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Tony Grist

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Poltroons And Proud Of It [May. 13th, 2012|11:32 am]
Tony Grist
Judy was in a Nashville restaurant. The band wasn't American; she could tell that from their playing style. She toyed with the idea of them being Brits, but decided they had to be Irish because they had the Battle of New Orleans in their repertoire. Would Brits be singing, 

We fired their guns and the British kept a-comin'
There wasn't half as many as there was a while ago.
We fired once more and then they started runnin'
Down the Mississippi to the gulf of Mexico
. ?

Actually, they might. See, I know the words without looking them up. Why? Because Lonnie Donegan, "The King of Skiffle", had a hit with the song in 1959 (when I was 8). Donegan was London Scottish and a key figure in the development of British rock 'n' roll. When I hear that song I hear a tiny little piece of my heritage. The USA had Elvis, we had Donegan. Donegan was cool. 

We Brits are funny that way. Write a song about how perfidious Albion is and what surrender monkeys we are and- if it's catchy enough- we're quite capable of taking it to our hearts. Is this down to our revolting confidence in ourselves as top nation? Our well-developed sense of irony?  A bit of both, I think.  Anyway, I told Judy not to jump to obvious conclusions.

[User Picture]From: michaleen
2012-05-13 11:14 am (UTC)
I didn't know that, "The Battle of New Orleans", was covered by a Brit. How odd! I also hadn't realized that it was written by Jimmy Driftwood, who also wrote, "The Tennessee Stud".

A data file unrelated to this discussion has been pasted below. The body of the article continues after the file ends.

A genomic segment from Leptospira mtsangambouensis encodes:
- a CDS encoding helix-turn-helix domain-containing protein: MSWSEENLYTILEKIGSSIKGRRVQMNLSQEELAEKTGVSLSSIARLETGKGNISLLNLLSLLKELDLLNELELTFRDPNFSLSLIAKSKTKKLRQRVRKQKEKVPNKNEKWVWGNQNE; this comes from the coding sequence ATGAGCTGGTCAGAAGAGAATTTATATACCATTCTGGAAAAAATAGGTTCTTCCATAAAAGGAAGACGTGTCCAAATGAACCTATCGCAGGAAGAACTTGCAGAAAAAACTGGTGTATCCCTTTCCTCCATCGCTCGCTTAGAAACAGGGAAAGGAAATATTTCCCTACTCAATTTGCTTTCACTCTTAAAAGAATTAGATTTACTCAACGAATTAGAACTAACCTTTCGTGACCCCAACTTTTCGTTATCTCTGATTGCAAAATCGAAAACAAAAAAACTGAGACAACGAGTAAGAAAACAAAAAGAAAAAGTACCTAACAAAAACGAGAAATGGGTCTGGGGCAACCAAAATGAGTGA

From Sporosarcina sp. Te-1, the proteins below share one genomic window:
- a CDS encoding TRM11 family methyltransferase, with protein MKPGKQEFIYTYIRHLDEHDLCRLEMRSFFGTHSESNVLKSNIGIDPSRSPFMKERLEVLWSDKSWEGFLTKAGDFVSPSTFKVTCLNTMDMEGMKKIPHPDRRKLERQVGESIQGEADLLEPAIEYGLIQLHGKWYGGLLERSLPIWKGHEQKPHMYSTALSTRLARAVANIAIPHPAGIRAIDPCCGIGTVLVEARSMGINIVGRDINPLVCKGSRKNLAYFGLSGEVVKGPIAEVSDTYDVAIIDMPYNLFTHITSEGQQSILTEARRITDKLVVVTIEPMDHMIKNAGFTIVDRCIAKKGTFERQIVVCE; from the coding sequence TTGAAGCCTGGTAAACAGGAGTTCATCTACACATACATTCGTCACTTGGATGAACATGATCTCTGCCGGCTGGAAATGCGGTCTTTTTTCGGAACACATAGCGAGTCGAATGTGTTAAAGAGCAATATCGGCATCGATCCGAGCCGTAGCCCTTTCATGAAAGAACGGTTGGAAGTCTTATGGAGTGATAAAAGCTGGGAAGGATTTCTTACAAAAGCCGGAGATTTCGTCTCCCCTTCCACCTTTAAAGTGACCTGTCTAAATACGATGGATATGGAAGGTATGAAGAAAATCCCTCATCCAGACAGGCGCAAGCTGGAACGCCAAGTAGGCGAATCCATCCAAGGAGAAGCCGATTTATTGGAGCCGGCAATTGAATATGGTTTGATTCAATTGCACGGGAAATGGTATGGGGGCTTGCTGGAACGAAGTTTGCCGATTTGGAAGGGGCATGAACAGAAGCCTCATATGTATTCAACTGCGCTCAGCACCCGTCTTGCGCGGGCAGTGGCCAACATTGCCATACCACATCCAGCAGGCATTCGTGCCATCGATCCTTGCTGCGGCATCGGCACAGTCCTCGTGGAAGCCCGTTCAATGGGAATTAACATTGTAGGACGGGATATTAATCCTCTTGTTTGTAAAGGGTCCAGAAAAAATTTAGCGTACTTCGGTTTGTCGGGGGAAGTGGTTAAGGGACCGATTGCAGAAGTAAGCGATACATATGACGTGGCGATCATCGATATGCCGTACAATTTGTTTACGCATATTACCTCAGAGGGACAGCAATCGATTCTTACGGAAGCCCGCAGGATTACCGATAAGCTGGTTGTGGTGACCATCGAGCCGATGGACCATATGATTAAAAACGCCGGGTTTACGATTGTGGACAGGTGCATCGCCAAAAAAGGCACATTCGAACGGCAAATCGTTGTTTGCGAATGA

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[User Picture]From: poliphilo
2012-05-13 11:54 am (UTC)
Well, I never- I'd assumed it was "traditional".

Donegan's repertoire very largely consisted of rocked-up American tunes.
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[User Picture]From: michaleen
2012-05-14 09:41 am (UTC)
I didn't either. If asked, I'd have guessed Johnny Horton, who recorded, "The Battle of New Orleans", over here.
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[User Picture]From: heleninwales
2012-05-13 01:40 pm (UTC)
Well, I know the words to Dublin in the Green (also seems to be known as The Merry Ploughboy) because we learned it as students on a field trip to Ireland. We all happily sang about joining the IRA as we drank our Guiness. Admittedly this was before the Troubles erupted again in the early 70s, but as you say, we Brits seem quite happy to sing anything if it has a rollicking tune.
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[User Picture]From: poliphilo
2012-05-13 03:20 pm (UTC)
Well, yes, look at the success- in England- of groups like the Clancy Brothers, the Dubliners and the Pogues- none of them averse to singing about the Rising of the Moon or the Curse of Cromwell.
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[User Picture]From: brttvns
2012-05-13 04:44 pm (UTC)
That was a favourite song of my parents' neighbour (Off to Dublin in the Green) when he would roll home drunk or even roll into my parents' house as he did once - I wrote a poem about it that I'm quite happy with. I've always liked the song since a child!
Poltroon - one of my very favourite words, and one that is used too rarely, so hats off.

Edited at 2012-05-13 04:46 pm (UTC)
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[User Picture]From: ooxc
2012-05-13 07:42 pm (UTC)
remembers that from Donegan days - also Digging My Potatoes and the Rock Island Line and My old man's a Dustman - and SKIFFLE - washboards!
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